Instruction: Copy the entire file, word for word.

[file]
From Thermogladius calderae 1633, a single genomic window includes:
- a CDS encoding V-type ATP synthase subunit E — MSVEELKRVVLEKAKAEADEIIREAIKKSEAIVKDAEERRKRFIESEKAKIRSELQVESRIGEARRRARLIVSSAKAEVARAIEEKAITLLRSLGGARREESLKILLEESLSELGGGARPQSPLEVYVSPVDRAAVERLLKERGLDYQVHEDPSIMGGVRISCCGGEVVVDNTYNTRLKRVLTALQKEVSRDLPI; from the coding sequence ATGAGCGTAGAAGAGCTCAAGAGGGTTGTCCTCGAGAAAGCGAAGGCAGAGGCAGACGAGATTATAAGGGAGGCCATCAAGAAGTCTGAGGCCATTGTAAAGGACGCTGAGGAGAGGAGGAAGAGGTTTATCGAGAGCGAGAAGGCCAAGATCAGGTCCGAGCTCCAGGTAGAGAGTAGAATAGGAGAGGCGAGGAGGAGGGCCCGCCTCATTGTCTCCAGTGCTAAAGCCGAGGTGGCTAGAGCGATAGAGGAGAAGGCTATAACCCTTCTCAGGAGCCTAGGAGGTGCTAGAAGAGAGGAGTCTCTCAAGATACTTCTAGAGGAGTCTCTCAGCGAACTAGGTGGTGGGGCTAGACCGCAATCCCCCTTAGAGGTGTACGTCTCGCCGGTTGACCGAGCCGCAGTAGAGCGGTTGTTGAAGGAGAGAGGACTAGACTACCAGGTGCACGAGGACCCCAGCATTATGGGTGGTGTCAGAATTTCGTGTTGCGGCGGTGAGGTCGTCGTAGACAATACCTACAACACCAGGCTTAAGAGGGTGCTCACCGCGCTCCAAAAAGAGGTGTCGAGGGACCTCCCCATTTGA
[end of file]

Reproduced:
From Thermogladius calderae 1633, a single genomic window includes:
- a CDS encoding V-type ATP synthase subunit E — MSVEELKRVVLEKAKAEADEIIREAIKKSEAIVKDAEERRKRFIESEKAKIRSELQVESRIGEARRRARLIVSSAKAEVARAIEEKAITLLRSLGGARREESLKILLEESLSELGGGARPQSPLEVYVSPVDRAAVERLLKERGLDYQVHEDPSIMGGVRISCCGGEVVVDNTYNTRLKRVLTALQKEVSRDLPI; from the coding sequence ATGAGCGTAGAAGAGCTCAAGAGGGTTGTCCTCGAGAAAGCGAAGGCAGAGGCAGACGAGATTATAAGGGAGGCCATCAAGAAGTCTGAGGCCATTGTAAAGGACGCTGAGGAGAGGAGGAAGAGGTTTATCGAGAGCGAGAAGGCCAAGATCAGGTCCGAGCTCCAGGTAGAGAGTAGAATAGGAGAGGCGAGGAGGAGGGCCCGCCTCATTGTCTCCAGTGCTAAAGCCGAGGTGGCTAGAGCGATAGAGGAGAAGGCTATAACCCTTCTCAGGAGCCTAGGAGGTGCTAGAAGAGAGGAGTCTCTCAAGATACTTCTAGAGGAGTCTCTCAGCGAACTAGGTGGTGGGGCTAGACCGCAATCCCCCTTAGAGGTGTACGTCTCGCCGGTTGACCGAGCCGCAGTAGAGCGGTTGTTGAAGGAGAGAGGACTAGACTACCAGGTGCACGAGGACCCCAGCATTATGGGTGGTGTCAGAATTTCGTGTTGCGGCGGTGAGGTCGTCGTAGACAATACCTACAACACCAGGCTTAAGAGGGTGCTCACCGCGCTCCAAAAAGAGGTGTCGAGGGACCTCCCCATTTGA